Feature Week is a new initiative from The Texas Orator to publish articles from prominent, thoughtful professors on campus at the beginning of each semester as an introduction to our semester of work. Our first installment in our Feature Week collection is an article graciously written for us by Philip Yoo. Philip Yoo is Postdoctoral Fellow at the Thomas Jefferson Center for the Study of Core Ideas and Texts and Lecturer at the College of Liberal Arts at the University of Texas. A native of Canada, he holds degrees from Toronto, Yale, and Oxford. He is the author of several articles and Ezra and the Second Wilderness (OUP, 2017).
This essay is revised from a talk given to the Thomas Jefferson Center for the Study of Core Text and Ideas, April 2017.
What did Jesus look like? The Bible does not say anything about Jesus’s hair color or height, and yet countless images of Jesus number have been produced. Some images resonate more than others. Returning to the question, chances are many Americans will conjure the Jesus of Warner Sallman’s Head of Christ. Created in 1940, it is faithful to the Jesus of Western art and reinforces the image of Jesus as a handsome person with long flowing hair, a finely trimmed beard, and wearing a pristine white robe.
In spite of its success, the Jesus of Head of Christ is far from being the only one entrenched in the American imagination. In Stephen S. Sawyer’s Undefeated, Jesus is the most perfect fighter, caught before strapping on gloves labelled (perhaps ironically) ‘Mercy’ and fighting out of the ‘Savior’ corner. Some may imagine a serene and meditative Jesus, as in Eugene Theodosia Oliver’s Christ the Yogi in which Jesus is portrayed as a Hindu avatar. In a 1999 competition sponsored by The National Catholic Reporter, Janet McKenzie’s Jesus of the People, which featured a Jesus that is inclusive of groups previously uncelebrated in Christian iconography, emerged as the winning entry.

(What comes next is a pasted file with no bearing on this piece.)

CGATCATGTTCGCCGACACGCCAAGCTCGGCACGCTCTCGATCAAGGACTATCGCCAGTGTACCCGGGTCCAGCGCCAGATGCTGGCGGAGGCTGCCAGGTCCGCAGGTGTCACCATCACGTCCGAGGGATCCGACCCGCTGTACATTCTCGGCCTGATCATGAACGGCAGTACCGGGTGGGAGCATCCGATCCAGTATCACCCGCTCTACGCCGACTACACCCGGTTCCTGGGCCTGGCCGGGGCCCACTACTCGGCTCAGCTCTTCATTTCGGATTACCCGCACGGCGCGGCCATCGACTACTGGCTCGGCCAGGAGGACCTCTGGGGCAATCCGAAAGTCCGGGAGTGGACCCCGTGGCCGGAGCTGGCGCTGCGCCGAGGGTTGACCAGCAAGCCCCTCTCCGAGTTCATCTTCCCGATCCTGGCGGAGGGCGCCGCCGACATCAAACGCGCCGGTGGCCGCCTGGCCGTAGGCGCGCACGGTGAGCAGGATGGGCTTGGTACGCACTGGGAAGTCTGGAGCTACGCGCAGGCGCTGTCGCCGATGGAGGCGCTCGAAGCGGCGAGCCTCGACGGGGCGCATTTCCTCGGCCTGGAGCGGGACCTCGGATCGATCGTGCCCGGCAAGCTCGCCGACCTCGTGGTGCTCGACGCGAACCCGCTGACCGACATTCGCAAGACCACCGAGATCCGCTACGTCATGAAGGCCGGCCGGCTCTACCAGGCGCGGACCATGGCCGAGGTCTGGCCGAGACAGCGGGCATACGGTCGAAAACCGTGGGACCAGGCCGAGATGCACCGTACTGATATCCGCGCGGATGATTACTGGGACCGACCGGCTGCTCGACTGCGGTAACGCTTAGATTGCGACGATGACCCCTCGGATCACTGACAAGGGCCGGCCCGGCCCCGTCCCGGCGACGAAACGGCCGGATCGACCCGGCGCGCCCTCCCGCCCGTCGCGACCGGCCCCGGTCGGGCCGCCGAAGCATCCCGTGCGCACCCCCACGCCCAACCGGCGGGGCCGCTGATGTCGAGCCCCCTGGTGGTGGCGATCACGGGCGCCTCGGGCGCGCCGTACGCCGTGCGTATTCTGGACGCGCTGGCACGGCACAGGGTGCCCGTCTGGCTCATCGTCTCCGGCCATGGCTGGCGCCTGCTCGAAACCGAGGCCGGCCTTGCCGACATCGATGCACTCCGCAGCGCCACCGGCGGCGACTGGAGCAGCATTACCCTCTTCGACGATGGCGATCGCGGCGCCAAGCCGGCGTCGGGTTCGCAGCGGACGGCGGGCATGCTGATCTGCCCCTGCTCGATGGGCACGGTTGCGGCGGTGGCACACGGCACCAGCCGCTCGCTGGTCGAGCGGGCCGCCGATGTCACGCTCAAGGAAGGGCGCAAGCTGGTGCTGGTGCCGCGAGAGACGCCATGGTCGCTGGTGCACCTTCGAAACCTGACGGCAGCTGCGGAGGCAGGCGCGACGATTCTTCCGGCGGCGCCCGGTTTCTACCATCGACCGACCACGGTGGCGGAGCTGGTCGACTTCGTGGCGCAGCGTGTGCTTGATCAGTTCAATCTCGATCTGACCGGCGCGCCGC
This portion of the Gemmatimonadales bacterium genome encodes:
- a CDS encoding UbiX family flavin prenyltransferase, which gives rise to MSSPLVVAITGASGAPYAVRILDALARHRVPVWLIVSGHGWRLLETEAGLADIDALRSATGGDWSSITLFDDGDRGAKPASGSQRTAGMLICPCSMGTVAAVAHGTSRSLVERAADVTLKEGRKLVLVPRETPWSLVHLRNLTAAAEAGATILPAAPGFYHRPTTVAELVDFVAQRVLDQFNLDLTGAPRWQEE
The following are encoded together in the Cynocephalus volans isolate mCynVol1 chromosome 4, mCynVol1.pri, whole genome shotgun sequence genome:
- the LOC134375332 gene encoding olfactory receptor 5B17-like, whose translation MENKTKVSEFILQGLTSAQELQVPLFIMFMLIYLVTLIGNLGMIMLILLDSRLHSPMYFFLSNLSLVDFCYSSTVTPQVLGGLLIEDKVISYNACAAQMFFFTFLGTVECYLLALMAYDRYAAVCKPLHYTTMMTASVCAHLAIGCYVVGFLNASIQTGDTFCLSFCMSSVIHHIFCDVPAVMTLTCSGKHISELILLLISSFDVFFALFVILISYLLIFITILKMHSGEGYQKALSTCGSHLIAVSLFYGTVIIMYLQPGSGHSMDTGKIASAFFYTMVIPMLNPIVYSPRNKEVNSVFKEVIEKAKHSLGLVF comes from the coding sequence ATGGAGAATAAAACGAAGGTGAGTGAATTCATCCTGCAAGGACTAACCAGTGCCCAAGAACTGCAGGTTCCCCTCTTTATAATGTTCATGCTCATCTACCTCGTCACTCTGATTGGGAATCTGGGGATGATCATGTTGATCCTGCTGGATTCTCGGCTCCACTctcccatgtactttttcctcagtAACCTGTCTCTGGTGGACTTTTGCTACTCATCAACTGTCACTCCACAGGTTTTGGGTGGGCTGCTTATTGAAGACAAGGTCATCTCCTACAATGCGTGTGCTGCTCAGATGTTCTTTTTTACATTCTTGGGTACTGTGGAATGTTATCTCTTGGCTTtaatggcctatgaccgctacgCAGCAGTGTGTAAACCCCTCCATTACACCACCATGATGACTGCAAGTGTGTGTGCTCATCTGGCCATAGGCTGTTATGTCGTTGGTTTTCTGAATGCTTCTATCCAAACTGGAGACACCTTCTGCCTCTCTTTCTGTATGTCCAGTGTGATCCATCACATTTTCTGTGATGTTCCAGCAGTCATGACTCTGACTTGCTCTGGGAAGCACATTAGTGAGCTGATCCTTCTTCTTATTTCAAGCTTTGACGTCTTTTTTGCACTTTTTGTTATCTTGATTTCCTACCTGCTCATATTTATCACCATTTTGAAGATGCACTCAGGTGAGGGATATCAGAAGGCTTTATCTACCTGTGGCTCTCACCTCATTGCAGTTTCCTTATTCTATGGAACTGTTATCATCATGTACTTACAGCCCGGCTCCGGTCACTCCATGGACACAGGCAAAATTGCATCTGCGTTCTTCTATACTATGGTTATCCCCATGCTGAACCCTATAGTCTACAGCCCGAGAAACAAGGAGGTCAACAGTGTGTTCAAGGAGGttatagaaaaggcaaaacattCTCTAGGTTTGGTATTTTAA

None of the above portrayals of Jesus look anything alike. In American art, film, and popular culture, there are as many more exclusive images of Jesus as there are artistic works that feature Jesus. Perhaps the only thing these portrayals all share is that they are stamped with ‘Made in the U.S.A.’ So how did the figure of Jesus become so fragmented, and oftentimes incompatible, in the American imagination? In American Jesus: How the Son of God Became a National Icon (Ferrar, Straus and Giroux, 2003), Stephen Prothero charts the growth of Jesus into an American icon and advances the claim that the rise of America as a ‘Jesus nation’ can be traced back to Thomas Jefferson.
At first, it seems odd to attribute the rise of Jesus as an America icon to Jefferson. The issue of Jefferson’s faith (or lack of faith, as his critics would charge) continues to generate much discussion, and his views on the intersection of religion, state, and education can be gleaned from his writings. In his Notes on the State of Virginia (1785), Jefferson writes ‘it does me no injury for my neighbor to say there are twenty gods or no god. It neither picks my pocket nor breaks my leg’ (Query XVII) and elsewhere objects to ‘putting the Bible and Testament into the hands of the children at an age when their judgments are not sufficiently matured for religious inquiries.’ (Query XIV) As a proponent of the ideals of the Enlightenment, Jefferson held the view that religion belongs in the private realm and, once there, religious truths could be scrutinized by human reason—and to be specific, mature and developed human reason.